Silverware can help Reds' lacklustre season to shine
If you are going to cover up cracks at a football club, doing it with silverware is a highly attractive option - and one that clearly appeals to Liverpool manager Kenny Dalglish.
Dalglish was made aware of the dissatisfaction of Liverpool's owners with a contrary, fractured season when his team's preparations for the FA Cup semi-final with Everton were interrupted by a visit from owner John W Henry and chairman Tom Werner.
Their three-day stay on Merseyside claimed the jobs of director of football Damien Comolli and head of sports science and medicine Peter Brukner, while also delivering a very obvious "must do better" hint to Dalglish.
Henry and Werner returned to the United States rather than attend Liverpool's 2-1 victory at Wembley but a return for the pageantry and prestige of the FA Cup final in May is sure to make them feel a little better about how the season has gone.
Andy Carroll repaid a bit more of his £35m fee with the winner on Saturday. Picture: AP
And while the prices paid for Liverpool's signings may have contributed to Comolli's downfall, there will be satisfaction that £35m striker Andy Carroll at least repaid a little more of that investment with the late winner.
For Everton, and manager David Moyes, there was only obvious desolation at yet another defeat to Liverpool when stakes were high, an opportunity missed in a timid tactical fashion that will frustrate them for a very long time.
For Dalglish, it was an opportunity for him to restate his belief that his rebuilding of Liverpool remains "a work in progress". And the possibility of following up the Carling Cup final win against Cardiff City with the FA Cup will be used by the Scot as tangible evidence of his theory.
Liverpool's season still remains in a form of limbo. Win those two domestic cups and in so many respects it must be regarded as a good one - lose the FA Cup final and the desperately poor Premier League season will inevitably come into sharper focus.
The league form, which leaves Liverpool virtually needing a high-powered telescope to see Manchester United and Manchester City, has been self-evidently unsatisfactory but if Liverpool win two out of three competitions it will certainly buy Dalglish time.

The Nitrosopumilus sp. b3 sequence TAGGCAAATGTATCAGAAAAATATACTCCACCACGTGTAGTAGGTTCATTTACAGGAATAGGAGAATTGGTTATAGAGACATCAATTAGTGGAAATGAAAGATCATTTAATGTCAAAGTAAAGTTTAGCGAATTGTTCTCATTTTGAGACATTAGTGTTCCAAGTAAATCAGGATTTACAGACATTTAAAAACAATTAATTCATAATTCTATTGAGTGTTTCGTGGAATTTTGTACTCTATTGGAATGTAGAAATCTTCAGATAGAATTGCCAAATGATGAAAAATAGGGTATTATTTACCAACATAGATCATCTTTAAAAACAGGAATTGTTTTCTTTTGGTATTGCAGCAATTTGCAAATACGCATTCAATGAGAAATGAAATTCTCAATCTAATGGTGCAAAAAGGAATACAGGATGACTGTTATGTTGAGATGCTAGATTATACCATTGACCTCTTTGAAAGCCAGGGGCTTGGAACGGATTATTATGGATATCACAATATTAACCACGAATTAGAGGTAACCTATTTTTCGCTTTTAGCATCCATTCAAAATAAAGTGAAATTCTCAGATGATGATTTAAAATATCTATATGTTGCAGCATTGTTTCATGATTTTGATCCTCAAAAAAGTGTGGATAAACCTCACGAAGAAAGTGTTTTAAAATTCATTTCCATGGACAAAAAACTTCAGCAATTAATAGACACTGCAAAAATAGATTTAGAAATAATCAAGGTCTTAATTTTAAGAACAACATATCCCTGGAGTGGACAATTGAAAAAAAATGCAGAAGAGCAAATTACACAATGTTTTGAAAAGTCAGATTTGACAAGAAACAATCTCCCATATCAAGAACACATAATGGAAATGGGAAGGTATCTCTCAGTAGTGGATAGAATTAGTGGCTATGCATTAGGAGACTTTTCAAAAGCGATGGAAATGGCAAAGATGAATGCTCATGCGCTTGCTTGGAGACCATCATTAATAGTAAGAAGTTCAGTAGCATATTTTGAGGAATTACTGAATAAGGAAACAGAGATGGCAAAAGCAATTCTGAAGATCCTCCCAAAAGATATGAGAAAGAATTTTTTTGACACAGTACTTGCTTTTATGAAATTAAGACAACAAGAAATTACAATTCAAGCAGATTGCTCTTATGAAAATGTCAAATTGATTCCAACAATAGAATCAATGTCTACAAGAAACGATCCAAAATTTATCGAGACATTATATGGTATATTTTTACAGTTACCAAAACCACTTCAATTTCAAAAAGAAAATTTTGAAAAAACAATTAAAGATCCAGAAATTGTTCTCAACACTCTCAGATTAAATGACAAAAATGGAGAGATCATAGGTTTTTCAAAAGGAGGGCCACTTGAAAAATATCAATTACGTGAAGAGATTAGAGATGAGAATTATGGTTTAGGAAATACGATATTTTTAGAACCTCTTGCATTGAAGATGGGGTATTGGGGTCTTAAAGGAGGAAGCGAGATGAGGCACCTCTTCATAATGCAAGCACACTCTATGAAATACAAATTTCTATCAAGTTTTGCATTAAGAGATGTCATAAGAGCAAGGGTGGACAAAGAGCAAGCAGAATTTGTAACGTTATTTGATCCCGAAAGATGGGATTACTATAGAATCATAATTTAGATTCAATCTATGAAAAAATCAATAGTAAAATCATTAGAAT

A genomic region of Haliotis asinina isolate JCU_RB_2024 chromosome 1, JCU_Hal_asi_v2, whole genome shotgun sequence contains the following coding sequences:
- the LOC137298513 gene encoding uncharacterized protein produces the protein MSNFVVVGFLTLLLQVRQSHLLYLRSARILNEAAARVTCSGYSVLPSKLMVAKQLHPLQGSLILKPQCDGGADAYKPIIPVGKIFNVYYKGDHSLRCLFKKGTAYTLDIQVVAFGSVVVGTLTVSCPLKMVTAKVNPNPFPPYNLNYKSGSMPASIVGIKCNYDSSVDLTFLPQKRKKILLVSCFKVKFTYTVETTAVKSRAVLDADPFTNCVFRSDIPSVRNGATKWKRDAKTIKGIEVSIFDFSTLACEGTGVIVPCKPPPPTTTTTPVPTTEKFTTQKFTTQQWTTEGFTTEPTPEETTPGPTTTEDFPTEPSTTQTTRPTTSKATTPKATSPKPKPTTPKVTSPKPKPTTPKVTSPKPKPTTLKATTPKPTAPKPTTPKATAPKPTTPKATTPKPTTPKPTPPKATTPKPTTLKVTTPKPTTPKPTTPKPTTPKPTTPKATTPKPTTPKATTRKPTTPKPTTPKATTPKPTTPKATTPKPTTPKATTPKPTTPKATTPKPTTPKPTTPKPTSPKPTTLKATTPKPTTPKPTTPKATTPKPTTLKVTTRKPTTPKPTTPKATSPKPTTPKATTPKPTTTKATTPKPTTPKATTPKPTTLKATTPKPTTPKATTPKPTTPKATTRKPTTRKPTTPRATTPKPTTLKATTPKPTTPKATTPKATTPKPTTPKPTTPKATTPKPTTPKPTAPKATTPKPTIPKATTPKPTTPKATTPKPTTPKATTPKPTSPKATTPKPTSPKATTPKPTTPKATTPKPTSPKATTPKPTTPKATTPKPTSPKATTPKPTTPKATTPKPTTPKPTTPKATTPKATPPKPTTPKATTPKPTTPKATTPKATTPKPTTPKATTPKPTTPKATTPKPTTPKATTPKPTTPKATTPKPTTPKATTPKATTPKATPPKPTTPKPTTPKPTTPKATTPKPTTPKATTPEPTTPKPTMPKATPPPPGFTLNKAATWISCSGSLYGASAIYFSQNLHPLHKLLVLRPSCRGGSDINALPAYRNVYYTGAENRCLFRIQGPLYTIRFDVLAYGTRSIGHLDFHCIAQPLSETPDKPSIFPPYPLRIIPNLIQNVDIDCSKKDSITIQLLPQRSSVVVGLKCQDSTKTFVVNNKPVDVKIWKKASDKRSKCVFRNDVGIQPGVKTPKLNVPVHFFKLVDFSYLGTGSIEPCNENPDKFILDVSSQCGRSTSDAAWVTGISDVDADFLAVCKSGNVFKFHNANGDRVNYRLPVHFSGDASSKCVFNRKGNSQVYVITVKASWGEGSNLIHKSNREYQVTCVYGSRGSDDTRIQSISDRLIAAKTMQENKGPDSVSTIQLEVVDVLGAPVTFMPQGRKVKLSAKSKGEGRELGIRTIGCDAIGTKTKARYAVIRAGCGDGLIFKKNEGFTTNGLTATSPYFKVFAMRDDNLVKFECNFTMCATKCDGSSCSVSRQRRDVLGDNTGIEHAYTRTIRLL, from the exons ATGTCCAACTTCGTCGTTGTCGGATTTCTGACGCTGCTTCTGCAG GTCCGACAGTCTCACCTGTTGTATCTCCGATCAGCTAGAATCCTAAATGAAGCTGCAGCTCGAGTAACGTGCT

Nevertheless, the impression given by the rapid and eventful visit from Henry and Werner this week was that a similarly lame league season next time out is intolerable.
One of the bones of contention has been Carroll, clearly over-priced when bought from Newcastle and seemingly heavily burdened by a price tag that was not his doing. Here he played his full part in a deserved Liverpool win.
Carroll was a threat throughout a game that was not of the highest quality, willingly coming back for more after he had missed - and missed with some conviction - one of the easiest headers he will ever have, before glancing home Craig Bellamy's late free-kick for the winner.
It completed a comeback that started just after the hour when Sylvain Distin's backpass fatally fell closer to Luis Suarez than Everton keeper Tim Howard and gave Liverpool the momentum that was to carry them into their first FA Cup final since 2006.
Carroll has been Liverpool's match-winner twice in a week now after scoring at Blackburn, with continuing improvement in his form recently. The confidence that appeared to have been stripped is being restored, if only gradually.
Everton manager Moyes cut a dejected figure in his post-match briefing, perhaps knowing he and his team had squandered one of the best opportunities they will ever have to pay back the misery they have suffered at their neighbour's hands on big Wembley occasions in the past.
And for Moyes himself, there was the painful knowledge that even in this troubled Liverpool season, he has failed to fashion a derby victory in three attempts.
This was a scenario Everton's fans have witnessed before, a team - and maybe its manager - simply not having the confidence and belief that Liverpool could be beaten.
After Everton took the lead when Nikica Jelavic, a striker of finesse and threat with an ice-cold mind in front of goal, profited from a calamitous lack of communication between Jamie Carragher and Daniel Agger to score, they seemed happy to contain.
With a lead to encourage them, Everton failed to get the job done and recent results suggest they struggle psychologically to convince themselves they can overcome Liverpool.
Liverpool's third-choice keeper Brad Jones, playing because of Pepe Reina and Alex Doni's suspensions, was barely tested when Everton's obvious option would have been to put the Australian under intense pressure at every opportunity. It was an option they failed dismally to explore.
Moyes now completes a decade at Everton without a trophy and, for all his widely acknowledged work in that time, it is still a statistic that will wound him. He has said he will discuss Everton's future direction with chairman Bill Kenwright at the end of the season - it promises to be an interesting, and potentially pivotal, meeting.
Dalglish will no doubt have his own meetings with Henry and Werner, the main representatives of Fenway Sports Group, as well as producing his much-publicised written review of the campaign.
The latest derby win over Everton affords him the opportunity to make it a more cordial communication than it might have been.